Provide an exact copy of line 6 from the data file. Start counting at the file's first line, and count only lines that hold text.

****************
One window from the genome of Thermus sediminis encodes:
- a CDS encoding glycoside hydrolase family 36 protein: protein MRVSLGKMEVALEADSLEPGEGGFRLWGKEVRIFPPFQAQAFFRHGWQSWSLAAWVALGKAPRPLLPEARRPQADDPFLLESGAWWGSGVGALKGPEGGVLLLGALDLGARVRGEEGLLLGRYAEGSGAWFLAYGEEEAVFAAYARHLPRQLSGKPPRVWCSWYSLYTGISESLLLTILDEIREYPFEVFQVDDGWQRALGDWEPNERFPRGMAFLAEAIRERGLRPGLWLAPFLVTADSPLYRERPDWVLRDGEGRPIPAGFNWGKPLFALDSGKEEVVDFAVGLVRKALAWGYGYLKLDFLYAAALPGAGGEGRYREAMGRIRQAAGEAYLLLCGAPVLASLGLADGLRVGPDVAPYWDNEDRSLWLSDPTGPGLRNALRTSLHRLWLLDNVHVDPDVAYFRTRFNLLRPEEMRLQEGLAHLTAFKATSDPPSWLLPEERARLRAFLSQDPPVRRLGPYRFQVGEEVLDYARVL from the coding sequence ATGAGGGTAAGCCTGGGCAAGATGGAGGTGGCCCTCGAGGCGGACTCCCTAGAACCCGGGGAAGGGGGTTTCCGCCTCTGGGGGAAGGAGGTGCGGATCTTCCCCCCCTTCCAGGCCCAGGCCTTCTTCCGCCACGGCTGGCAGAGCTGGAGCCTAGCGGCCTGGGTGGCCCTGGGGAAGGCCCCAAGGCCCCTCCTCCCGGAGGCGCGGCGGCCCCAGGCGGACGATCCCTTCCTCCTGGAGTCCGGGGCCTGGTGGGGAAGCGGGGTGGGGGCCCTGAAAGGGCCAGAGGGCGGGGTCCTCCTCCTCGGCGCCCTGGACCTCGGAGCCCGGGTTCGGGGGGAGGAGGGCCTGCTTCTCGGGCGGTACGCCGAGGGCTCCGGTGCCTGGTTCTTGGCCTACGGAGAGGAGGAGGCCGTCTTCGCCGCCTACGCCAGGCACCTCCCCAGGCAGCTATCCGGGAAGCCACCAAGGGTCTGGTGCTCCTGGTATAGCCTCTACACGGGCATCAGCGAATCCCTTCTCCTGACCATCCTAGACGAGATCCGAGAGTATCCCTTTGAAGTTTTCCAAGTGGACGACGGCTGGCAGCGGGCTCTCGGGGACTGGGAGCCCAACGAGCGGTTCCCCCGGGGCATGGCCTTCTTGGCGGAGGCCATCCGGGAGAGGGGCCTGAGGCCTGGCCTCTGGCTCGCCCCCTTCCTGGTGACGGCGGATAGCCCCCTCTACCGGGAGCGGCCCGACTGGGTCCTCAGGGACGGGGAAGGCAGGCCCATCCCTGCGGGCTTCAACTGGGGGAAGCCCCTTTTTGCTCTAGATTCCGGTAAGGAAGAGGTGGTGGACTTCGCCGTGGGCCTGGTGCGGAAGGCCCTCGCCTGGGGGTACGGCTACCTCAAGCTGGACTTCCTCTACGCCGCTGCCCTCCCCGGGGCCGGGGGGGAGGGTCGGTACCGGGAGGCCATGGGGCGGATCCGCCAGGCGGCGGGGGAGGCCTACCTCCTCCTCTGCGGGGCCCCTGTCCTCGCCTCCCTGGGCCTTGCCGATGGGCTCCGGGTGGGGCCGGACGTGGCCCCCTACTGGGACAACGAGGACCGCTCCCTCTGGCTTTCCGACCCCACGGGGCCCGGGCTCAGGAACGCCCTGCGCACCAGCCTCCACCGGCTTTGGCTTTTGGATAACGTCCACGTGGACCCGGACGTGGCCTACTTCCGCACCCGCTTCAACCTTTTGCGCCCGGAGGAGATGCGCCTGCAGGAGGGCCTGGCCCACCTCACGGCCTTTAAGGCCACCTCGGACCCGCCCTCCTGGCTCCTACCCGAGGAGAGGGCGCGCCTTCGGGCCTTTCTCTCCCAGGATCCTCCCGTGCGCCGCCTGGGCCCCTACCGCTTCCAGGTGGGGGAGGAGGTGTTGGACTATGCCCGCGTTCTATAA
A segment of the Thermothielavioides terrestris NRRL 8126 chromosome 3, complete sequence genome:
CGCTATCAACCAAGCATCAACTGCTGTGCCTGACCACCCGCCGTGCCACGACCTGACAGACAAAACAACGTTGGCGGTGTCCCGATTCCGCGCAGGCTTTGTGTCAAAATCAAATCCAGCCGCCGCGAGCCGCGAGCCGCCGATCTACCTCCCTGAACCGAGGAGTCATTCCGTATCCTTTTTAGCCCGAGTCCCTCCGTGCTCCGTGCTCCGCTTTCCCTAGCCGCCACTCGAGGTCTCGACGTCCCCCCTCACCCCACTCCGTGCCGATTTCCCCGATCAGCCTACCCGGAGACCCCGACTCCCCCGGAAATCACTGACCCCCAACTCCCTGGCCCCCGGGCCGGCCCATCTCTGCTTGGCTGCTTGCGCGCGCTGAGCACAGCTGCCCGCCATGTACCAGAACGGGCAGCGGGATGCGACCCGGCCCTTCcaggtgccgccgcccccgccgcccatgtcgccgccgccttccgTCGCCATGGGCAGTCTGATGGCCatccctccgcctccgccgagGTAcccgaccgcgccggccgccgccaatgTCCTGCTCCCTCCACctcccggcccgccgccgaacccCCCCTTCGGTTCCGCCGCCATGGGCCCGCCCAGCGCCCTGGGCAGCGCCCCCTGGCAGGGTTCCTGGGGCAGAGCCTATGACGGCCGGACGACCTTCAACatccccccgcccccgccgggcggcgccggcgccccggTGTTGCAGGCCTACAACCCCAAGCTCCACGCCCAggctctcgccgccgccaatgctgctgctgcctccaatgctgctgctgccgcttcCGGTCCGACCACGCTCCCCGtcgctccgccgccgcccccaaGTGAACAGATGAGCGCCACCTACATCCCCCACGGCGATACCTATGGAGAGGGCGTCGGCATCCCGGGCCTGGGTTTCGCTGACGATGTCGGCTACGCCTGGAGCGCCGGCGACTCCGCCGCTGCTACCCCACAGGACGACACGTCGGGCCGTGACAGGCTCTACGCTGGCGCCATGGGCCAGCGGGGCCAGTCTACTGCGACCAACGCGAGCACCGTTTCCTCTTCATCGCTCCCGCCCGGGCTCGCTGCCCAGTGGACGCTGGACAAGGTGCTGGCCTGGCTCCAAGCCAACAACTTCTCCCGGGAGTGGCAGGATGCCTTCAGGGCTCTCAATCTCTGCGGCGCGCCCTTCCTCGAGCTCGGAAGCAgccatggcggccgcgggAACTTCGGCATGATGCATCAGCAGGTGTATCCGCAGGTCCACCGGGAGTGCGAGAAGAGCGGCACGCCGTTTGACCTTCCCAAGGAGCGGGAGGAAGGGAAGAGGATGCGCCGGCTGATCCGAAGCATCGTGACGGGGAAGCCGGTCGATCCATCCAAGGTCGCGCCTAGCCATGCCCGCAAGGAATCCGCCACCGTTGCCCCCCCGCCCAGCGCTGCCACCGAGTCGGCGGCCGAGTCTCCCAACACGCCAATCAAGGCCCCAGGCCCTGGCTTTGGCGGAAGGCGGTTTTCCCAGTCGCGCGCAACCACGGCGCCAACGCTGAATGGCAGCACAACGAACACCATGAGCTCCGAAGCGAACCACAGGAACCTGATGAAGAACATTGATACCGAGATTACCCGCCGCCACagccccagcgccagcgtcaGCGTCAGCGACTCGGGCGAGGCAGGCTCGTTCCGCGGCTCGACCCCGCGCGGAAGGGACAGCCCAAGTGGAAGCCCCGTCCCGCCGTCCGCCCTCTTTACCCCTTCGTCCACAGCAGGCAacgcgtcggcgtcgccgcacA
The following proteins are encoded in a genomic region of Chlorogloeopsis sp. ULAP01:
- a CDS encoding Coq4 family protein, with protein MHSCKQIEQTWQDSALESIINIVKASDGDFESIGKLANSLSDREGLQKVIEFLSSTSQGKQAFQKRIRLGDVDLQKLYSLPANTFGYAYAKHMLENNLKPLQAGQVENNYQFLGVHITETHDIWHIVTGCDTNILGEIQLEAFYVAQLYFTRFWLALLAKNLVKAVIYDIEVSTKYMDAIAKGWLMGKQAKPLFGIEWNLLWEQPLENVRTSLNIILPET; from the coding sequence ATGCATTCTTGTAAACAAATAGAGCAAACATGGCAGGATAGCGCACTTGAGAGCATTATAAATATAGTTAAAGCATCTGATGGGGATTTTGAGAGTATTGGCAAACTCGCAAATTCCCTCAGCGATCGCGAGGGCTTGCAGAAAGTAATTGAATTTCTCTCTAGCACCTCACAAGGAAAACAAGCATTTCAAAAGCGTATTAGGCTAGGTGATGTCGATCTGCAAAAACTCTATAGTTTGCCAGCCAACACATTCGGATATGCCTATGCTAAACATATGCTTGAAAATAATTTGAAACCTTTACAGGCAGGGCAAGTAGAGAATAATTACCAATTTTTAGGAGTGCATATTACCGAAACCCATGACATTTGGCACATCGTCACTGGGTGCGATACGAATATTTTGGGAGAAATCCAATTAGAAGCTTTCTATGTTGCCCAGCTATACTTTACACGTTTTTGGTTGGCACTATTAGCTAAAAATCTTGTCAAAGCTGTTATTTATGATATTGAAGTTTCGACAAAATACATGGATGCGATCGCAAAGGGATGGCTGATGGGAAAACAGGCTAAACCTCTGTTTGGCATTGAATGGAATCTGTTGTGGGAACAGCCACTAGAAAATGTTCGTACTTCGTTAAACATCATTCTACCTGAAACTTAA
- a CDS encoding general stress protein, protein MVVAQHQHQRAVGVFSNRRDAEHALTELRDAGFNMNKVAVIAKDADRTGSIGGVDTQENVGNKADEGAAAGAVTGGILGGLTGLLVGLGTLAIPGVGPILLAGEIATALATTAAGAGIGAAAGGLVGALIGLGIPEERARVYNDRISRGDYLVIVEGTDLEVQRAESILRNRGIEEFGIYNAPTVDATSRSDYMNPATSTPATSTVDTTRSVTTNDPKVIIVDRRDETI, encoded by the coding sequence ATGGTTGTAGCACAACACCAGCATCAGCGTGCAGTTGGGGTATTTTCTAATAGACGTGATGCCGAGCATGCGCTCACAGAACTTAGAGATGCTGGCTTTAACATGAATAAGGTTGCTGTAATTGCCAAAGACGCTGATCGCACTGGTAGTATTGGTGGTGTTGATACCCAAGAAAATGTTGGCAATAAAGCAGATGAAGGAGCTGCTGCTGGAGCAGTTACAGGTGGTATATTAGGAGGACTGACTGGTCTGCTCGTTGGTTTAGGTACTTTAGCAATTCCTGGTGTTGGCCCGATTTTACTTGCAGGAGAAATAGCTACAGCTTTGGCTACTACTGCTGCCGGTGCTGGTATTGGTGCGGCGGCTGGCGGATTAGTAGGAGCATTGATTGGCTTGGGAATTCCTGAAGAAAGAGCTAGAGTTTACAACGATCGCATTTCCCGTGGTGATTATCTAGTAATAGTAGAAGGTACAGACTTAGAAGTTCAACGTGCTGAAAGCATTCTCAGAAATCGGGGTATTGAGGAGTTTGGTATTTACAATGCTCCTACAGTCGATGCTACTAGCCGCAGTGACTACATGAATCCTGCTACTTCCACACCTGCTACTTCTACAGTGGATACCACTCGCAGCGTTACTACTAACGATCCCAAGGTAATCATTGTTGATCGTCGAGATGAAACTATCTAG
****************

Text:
- a CDS encoding Coq4 family protein, with protein MHSCKQIEQTWQDSALESIINIVKASDGDFESIGKLANSLSDREGLQKVIEFLSSTSQGKQAFQKRIRLGDVDLQKLYSLPANTFGYAYAKHMLENNLKPLQAGQVENNYQFLGVHITETHDIWHIVTGCDTNILGEIQLEAFYVAQLYFTRFWLALLAKNLVKAVIYDIEVSTKYMDAIAKGWLMGKQAKPLFGIEWNLLWEQPLENVRTSLNIILPET; from the coding sequence ATGCATTCTTGTAAACAAATAGAGCAAACATGGCAGGATAGCGCACTTGAGAGCATTATAAATATAGTTAAAGCATCTGATGGGGATTTTGAGAGTATTGGCAAACTCGCAAATTCCCTCAGCGATCGCGAGGGCTTGCAGAAAGTAATTGAATTTCTCTCTAGCACCTCACAAGGAAAACAAGCATTTCAAAAGCGTATTAGGCTAGGTGATGTCGATCTGCAAAAACTCTATAGTTTGCCAGCCAACACATTCGGATATGCCTATGCTAAACATATGCTTGAAAATAATTTGAAACCTTTACAGGCAGGGCAAGTAGAGAATAATTACCAATTTTTAGGAGTGCATATTACCGAAACCCATGACATTTGGCACATCGTCACTGGGTGCGATACGAATATTTTGGGAGAAATCCAATTAGAAGCTTTCTATGTTGCCCAGCTATACTTTACACGTTTTTGGTTGGCACTATTAGCTAAAAATCTTGTCAAAGCTGTTATTTATGATATTGAAGTTTCGACAAAATACATGGATGCGATCGCAAAGGGATGGCTGATGGGAAAACAGGCTAAACCTCTGTTTGGCATTGAATGGAATCTGTTGTGGGAACAGCCACTAGAAAATGTTCGTACTTCGTTAAACATCATTCTACCTGAAACTTAA